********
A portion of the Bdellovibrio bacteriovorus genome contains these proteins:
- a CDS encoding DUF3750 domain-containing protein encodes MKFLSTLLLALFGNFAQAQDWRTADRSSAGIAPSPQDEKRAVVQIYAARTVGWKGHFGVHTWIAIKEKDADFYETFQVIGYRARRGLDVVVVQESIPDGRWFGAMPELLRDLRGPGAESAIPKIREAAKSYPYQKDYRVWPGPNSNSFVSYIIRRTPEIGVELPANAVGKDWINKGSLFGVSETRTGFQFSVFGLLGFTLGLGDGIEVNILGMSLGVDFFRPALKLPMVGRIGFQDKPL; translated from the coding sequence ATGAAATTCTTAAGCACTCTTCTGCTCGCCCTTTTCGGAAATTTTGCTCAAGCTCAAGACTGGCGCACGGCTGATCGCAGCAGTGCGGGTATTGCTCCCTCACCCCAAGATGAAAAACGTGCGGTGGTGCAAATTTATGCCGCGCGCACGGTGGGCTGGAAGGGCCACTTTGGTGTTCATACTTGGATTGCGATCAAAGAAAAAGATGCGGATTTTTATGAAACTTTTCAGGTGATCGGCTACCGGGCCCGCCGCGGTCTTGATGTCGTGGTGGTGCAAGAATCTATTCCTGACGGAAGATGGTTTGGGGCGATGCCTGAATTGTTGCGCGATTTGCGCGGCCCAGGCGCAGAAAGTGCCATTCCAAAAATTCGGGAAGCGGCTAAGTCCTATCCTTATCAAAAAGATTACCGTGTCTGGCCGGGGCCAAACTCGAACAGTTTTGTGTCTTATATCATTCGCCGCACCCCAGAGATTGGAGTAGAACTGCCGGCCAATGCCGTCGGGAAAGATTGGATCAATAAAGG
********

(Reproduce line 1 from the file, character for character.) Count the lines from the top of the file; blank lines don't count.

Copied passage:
A portion of the Bdellovibrio bacteriovorus genome contains these proteins: